Buyers express a strong preference for a little respite
Sometimes it’s good to be a foreigner, literally.
David Lukes, CEO of Beachwood-based SITE Centers, which operates more than 100 outdoor shopping and power centers, is one of the experts cited in this Reuters analysis of indoor shopping center issues as consumers continue to orient themselves strongly towards the opening. air centers.
From the article:
New real estate industry data for June shows vacancy rates in indoor shopping malls in the United States could exceed those in suburban and linear malls.
Figures from real estate consultancy Jones Lang LaSalle add to a string of bankruptcies and takeovers, which has even seen industry leader Simon Property Group (SPG.N) hand over control of some buildings to creditors or take over. broken business transactions for their debts. .
JLL data predicts that US indoor shopping center vacancy rates will peak at just under 9% this year, compared to 7.8% for outdoor malls and 7% for “malls,” code l industry for outdoor centers anchored by big box retailers like Best Buy or Target.
This change has been going on for some time, but it is accelerating in a pandemic world. Homeowners “are focusing their investments on outdoor locations and smaller stores in cheaper locations where buyers can feel more comfortable,” Reuters notes.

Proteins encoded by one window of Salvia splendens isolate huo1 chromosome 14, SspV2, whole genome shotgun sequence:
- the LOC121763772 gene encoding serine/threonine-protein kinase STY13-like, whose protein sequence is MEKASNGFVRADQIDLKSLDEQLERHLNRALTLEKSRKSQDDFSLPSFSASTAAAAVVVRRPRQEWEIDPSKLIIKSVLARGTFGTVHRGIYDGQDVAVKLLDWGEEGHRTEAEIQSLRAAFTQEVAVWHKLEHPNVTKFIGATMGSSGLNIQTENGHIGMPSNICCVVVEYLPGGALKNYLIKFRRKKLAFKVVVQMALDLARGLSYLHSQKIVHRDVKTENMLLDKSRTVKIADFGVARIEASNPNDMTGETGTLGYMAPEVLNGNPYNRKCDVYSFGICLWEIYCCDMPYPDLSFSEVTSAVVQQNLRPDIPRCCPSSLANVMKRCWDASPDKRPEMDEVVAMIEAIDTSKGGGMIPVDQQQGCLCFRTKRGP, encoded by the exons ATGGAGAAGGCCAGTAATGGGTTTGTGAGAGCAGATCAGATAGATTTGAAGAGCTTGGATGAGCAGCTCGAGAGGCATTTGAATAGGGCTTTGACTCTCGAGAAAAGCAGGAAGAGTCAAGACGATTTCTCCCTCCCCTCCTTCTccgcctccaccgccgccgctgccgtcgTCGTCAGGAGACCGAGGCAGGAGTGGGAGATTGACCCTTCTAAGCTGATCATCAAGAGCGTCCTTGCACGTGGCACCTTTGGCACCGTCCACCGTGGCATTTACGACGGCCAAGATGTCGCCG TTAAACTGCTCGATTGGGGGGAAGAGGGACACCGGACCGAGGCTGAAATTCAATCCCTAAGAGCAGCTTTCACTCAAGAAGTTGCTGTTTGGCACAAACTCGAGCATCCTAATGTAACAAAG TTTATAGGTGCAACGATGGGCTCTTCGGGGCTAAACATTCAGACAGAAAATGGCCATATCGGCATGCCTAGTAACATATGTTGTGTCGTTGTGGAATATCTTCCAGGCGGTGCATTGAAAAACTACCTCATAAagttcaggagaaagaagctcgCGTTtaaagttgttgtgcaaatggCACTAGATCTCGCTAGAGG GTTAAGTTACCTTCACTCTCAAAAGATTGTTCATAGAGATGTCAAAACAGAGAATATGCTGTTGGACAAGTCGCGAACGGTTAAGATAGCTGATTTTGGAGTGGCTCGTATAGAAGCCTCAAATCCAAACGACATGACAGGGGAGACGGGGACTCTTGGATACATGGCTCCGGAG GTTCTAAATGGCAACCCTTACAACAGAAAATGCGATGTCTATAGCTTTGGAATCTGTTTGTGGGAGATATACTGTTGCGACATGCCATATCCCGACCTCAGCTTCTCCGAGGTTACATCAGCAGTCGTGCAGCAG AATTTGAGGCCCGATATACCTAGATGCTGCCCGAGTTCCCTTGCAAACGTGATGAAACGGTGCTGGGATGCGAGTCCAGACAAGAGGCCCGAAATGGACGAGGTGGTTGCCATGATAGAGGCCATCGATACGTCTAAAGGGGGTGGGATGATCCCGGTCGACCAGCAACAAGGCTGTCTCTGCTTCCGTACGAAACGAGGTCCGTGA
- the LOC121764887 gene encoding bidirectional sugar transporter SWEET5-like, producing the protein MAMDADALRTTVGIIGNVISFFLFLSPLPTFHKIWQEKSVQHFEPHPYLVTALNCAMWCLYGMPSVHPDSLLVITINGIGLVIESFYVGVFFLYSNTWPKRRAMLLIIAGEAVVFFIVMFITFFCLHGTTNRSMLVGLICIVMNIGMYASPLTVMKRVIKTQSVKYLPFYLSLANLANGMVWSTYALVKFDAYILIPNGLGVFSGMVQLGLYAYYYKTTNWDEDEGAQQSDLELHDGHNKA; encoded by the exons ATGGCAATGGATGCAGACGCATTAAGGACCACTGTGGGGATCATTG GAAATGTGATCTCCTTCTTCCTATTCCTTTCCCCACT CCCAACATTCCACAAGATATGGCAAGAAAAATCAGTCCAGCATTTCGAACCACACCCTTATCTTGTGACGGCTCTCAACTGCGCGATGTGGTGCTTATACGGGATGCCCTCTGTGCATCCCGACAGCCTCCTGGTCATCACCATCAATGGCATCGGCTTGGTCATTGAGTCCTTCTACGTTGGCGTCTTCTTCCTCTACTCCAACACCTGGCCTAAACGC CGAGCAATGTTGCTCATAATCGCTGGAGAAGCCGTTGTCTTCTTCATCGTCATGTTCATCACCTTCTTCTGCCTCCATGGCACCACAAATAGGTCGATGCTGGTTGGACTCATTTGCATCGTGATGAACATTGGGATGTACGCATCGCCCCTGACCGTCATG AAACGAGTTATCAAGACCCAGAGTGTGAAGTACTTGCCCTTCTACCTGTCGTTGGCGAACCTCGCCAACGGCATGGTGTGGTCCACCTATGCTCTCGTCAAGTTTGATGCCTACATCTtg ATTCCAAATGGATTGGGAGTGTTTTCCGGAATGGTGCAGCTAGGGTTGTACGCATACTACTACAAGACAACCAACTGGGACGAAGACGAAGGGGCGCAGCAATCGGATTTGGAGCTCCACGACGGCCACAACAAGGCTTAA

“The demand for space right now is higher than I have seen in 15 years,” Lukes told the press service.
Another sign of change, Reuters notes, comes from Macy’s, which has closed its store in the Water Tower Place building on Chicago’s “Magnificent Mile.” Instead, he notes, the company “turns to modest buildings like its new” Market by Macy’s, “located on canal-side land in Fort Worth, Texas and flanked by a steakhouse and branch of Wells Fargo “.
The change also presents a challenge for large city retailing. Conor Flynn, CEO of Kimco Realty investment trust, which owns nearly 400 shopping malls and outdoor complexes based around grocery stores, told Reuters: “We are currently experiencing the migration to the suburbs. I am cautiously optimistic. that the lion’s share of what we’ve been through is sticky. “